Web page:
Just Like the Sopranos; New Indictments Show New York Mafia Alive And Rich

Dozens of alleged members of the Gambino crime family were arrested early Thursday in a massive mob sweep that netted a half dozen mob capos and two mob bosses on federal charges that included a pattern of racketeering that spanned about 30 years.

Billed as a case that took down the entire Gambino family leadership, it was the largest mob case seen in the United States in at least a decade.

U.S. Attorney for the Eastern District of New York Benton J. Campbell said that the 157-page indictment included charges against "each member of the Gambino Family Administration currently at liberty."

By mid-day, most of those indicted were in custody, including the Gambino family underboss, the crime family consigliore (counsel to the boss) and six capos -- the men who run the "crews" involved in the day-to-day crime family money earning operations. The acting Gambino family boss was at large and said to be on vacation, according to multiple federal sources.

Read the Indictment.

In all, 62 mobsters and mob associates from the Gambino, Bonanno and Genovese crime families were named in the 80-count indictment for racketeering conspiracy, extortion, theft of union benefits, mail fraud, false statements and loan sharking, embezzlement of union funds, money laundering and illegal gambling.

The racketeering conspiracy portion of the indictment named 25 of the defendants -- all members and associates of the Gambino crime family -- and contained predicate acts necessary for a conspiracy charge that included eight acts of murder, murder conspiracy and attempted murder.

A massive 167 page government motion for the permanent detention of 18 key defendants accompanied the indictment and further spelled out the nature and scope of the conspiracy.

The indictment charged that the mobsters profited from "extortion-related rackets" at construction sites in the New York City metropolitan area that included a proposed NASCAR track in Staten Island and a development overlooking New York harbor.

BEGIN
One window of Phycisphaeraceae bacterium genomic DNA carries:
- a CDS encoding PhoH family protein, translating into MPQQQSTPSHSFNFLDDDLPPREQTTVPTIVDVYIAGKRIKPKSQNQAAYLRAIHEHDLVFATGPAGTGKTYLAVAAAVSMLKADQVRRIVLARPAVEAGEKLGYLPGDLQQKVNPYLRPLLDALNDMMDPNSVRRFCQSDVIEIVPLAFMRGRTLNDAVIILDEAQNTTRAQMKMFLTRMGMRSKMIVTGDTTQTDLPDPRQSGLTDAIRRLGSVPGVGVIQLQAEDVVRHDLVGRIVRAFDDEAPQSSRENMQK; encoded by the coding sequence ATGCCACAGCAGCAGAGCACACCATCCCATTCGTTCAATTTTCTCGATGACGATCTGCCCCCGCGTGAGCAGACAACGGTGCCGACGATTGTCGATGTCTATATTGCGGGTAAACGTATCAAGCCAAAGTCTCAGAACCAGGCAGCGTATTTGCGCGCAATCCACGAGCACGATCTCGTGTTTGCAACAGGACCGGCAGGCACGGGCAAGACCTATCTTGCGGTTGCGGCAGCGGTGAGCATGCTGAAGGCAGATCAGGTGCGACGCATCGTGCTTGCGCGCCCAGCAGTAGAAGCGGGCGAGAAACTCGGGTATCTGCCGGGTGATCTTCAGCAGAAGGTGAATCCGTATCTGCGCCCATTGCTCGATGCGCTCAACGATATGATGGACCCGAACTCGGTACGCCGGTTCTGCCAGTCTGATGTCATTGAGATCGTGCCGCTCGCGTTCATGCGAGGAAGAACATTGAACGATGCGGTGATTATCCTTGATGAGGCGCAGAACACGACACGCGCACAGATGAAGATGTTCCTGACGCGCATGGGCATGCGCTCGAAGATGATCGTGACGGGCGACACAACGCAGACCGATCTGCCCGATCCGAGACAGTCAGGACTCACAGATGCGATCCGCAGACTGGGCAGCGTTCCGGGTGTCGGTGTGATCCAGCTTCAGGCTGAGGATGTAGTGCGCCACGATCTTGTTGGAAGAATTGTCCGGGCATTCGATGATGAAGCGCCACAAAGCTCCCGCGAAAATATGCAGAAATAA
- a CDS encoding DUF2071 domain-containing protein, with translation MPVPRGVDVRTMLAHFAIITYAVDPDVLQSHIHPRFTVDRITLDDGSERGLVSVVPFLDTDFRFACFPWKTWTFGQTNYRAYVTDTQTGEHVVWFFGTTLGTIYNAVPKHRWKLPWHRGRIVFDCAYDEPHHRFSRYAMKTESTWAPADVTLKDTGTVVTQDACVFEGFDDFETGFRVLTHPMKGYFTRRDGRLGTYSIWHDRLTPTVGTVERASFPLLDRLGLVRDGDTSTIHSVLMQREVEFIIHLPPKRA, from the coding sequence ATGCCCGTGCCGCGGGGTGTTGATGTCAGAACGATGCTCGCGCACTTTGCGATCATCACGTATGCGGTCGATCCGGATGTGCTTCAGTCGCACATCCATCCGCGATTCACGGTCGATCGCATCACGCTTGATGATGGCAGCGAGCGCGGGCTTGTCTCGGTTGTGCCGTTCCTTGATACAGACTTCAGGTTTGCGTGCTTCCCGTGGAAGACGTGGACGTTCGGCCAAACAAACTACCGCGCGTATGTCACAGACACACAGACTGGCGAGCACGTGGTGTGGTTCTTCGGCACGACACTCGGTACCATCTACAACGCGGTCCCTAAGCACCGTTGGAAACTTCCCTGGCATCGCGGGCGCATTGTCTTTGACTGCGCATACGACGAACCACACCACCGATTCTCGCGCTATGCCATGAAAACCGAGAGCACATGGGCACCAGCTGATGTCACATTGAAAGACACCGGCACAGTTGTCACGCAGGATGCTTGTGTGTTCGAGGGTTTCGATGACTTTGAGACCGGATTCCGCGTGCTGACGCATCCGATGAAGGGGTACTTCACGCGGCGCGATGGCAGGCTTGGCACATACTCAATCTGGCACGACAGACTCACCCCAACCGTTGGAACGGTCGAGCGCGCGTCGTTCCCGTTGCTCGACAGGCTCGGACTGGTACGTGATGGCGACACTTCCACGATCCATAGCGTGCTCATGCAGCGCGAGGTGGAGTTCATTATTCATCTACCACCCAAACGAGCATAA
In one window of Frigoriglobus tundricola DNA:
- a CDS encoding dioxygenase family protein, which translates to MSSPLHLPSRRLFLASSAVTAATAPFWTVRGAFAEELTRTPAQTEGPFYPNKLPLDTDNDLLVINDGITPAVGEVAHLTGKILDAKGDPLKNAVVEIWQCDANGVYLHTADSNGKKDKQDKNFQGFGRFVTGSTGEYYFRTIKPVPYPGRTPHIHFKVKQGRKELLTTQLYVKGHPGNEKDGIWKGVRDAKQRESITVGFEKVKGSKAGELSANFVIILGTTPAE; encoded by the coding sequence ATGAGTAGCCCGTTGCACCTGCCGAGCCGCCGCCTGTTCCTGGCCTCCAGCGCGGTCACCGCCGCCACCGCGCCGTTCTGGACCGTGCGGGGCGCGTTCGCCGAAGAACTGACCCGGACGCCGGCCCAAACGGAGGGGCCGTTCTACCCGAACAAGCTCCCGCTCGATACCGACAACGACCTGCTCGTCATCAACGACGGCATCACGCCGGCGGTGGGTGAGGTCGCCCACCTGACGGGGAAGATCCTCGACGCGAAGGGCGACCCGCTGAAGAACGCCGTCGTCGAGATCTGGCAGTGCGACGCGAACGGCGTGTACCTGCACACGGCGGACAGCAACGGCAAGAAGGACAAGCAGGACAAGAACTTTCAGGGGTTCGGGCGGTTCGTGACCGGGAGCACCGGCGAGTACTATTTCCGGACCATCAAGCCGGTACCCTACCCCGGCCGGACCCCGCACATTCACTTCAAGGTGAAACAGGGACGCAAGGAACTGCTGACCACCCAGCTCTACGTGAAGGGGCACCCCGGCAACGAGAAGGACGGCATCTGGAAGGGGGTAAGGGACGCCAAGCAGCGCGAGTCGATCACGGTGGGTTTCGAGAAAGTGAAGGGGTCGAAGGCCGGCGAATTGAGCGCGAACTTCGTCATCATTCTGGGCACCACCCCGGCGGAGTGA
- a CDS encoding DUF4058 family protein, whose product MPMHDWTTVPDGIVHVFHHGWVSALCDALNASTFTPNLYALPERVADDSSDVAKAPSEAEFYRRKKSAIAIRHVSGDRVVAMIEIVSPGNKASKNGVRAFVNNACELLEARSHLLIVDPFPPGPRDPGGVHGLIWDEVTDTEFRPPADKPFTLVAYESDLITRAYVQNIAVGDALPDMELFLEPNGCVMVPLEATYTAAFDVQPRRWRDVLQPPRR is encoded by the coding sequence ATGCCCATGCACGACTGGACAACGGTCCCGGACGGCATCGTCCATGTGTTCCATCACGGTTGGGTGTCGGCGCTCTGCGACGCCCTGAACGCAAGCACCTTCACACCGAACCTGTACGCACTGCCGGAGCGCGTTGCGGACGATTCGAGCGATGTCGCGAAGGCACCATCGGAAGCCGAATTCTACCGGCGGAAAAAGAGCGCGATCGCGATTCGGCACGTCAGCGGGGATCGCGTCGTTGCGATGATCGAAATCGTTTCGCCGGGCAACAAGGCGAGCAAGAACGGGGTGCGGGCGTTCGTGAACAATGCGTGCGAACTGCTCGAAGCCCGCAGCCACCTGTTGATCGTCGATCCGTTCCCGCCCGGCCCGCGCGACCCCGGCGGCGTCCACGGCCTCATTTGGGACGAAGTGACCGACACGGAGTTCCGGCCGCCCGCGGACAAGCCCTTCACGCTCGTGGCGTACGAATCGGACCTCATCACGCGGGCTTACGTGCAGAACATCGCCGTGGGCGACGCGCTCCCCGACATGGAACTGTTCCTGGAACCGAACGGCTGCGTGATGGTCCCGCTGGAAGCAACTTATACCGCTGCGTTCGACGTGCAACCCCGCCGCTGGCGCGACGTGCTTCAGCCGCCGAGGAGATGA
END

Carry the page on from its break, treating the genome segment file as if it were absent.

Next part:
Federal sources said that the crime syndicate allegedly corrupted 10 public works projects, including the building of Manhattan's $210 million Staten Island Ferry Terminal which opened in 2005, a $1.3 billion water supply filtration plant required by the federal government at Croton-on-Hudson and the NASCAR track. Of these only the track was explicitly described in the indictment.

The conspiracy murder counts included the cold case murders of an armored car guard during an airport heist in 1990 and the 1976 murder of a court officer who was to testify against one of the indicted mobsters.

Another murder cited was that of mobster Louis DiBono allegedly by the defendant Charles Carneglia.

DiBono earned a degree of post-mortem fame during the final trial of John Gotti. During the trial, the government played a surreptitiously recorded tape in which the now-deceased head of the Gambino mob discussed DiBono's murder with his consigliore, Frank Locascio, inside what he believed to be the safety of his mob headquarters, the Ravenite Social Club in Manhattan's Little Italy.

Gotti was heard on tape to say, "He didn't rob nothin'. You know why he's dying? He's gonna die because he refused to come in when I called. He didn't do nothing else wrong."

Carneglia, who is now alleged in the conspiracy to have killed DiBono, at the time was a Gotti button man.

The arrests made the morning papers in Italy with "La Republica" reporting the case as one as important as the Pizza Connection. U.S. authorities make no such claim. The Pizza Connection was at the time the longest running federal criminal case in history -- a "megatrial," according to mob chronicler Shana Alexander -- and a massive heroin conspiracy case. This case included minor drug counts but was primarily a racketeering conspiracy in which drug dealing played the most minor role. U.S. authorities said publicly that there was routine cooperation with Italian officials on the case but not a joint investigation as suggested in Italian newspapers. Nor, said U.S. authorities, was there any investigative link between arrests in Italy that occurred virtually at the same time as the arrests in the U.S.

But Italy's "La Republica" newspaper did add a few grace notes to the proceedings.

One big name mobster arrested in New York was Francesco Paolo Augusto Calì aka "Frankie Boy," who the Italian paper described a wise guy and used the old-fashioned mob honorific "man of honor" to categorize him as a made mobster. In the U.S. indictment, he is described simply as a mob capo, a captain running a crew of made men and associates who earn the mob money by their crime.

"Frank è amico nostro," an Italian mobster told the paper, describing the gang boss in the now quaint mob idiom which differentiated the introduction of persons into the company of mobsters by indicating whether the guest was "a friend of ours" or "a friend of mine."

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